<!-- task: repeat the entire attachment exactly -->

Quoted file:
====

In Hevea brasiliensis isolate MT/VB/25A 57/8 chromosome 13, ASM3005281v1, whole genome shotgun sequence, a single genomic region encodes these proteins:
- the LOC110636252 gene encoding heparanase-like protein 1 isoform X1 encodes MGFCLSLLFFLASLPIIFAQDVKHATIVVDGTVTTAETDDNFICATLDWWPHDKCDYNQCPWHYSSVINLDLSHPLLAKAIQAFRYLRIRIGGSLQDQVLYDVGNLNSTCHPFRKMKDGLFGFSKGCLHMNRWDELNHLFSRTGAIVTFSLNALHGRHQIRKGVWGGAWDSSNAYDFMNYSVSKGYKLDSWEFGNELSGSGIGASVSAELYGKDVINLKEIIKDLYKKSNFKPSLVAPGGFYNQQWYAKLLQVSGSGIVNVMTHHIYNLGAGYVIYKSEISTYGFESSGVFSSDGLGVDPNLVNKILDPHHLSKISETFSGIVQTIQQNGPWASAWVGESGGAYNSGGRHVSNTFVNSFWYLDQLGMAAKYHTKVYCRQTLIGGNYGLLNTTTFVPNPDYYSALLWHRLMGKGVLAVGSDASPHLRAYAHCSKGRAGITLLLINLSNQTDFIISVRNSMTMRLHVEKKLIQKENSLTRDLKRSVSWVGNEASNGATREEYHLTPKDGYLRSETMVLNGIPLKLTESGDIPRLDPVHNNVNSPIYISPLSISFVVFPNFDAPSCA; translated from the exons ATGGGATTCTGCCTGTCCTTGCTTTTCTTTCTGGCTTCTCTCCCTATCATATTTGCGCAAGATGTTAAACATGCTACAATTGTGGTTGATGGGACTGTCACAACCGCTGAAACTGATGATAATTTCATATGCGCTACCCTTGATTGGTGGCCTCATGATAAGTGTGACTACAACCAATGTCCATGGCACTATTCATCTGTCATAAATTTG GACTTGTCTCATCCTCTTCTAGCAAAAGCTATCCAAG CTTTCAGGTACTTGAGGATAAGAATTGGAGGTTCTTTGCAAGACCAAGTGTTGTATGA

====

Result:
In Hevea brasiliensis isolate MT/VB/25A 57/8 chromosome 13, ASM3005281v1, whole genome shotgun sequence, a single genomic region encodes these proteins:
- the LOC110636252 gene encoding heparanase-like protein 1 isoform X1 encodes MGFCLSLLFFLASLPIIFAQDVKHATIVVDGTVTTAETDDNFICATLDWWPHDKCDYNQCPWHYSSVINLDLSHPLLAKAIQAFRYLRIRIGGSLQDQVLYDVGNLNSTCHPFRKMKDGLFGFSKGCLHMNRWDELNHLFSRTGAIVTFSLNALHGRHQIRKGVWGGAWDSSNAYDFMNYSVSKGYKLDSWEFGNELSGSGIGASVSAELYGKDVINLKEIIKDLYKKSNFKPSLVAPGGFYNQQWYAKLLQVSGSGIVNVMTHHIYNLGAGYVIYKSEISTYGFESSGVFSSDGLGVDPNLVNKILDPHHLSKISETFSGIVQTIQQNGPWASAWVGESGGAYNSGGRHVSNTFVNSFWYLDQLGMAAKYHTKVYCRQTLIGGNYGLLNTTTFVPNPDYYSALLWHRLMGKGVLAVGSDASPHLRAYAHCSKGRAGITLLLINLSNQTDFIISVRNSMTMRLHVEKKLIQKENSLTRDLKRSVSWVGNEASNGATREEYHLTPKDGYLRSETMVLNGIPLKLTESGDIPRLDPVHNNVNSPIYISPLSISFVVFPNFDAPSCA; translated from the exons ATGGGATTCTGCCTGTCCTTGCTTTTCTTTCTGGCTTCTCTCCCTATCATATTTGCGCAAGATGTTAAACATGCTACAATTGTGGTTGATGGGACTGTCACAACCGCTGAAACTGATGATAATTTCATATGCGCTACCCTTGATTGGTGGCCTCATGATAAGTGTGACTACAACCAATGTCCATGGCACTATTCATCTGTCATAAATTTG GACTTGTCTCATCCTCTTCTAGCAAAAGCTATCCAAG CTTTCAGGTACTTGAGGATAAGAATTGGAGGTTCTTTGCAAGACCAAGTGTTGTATGA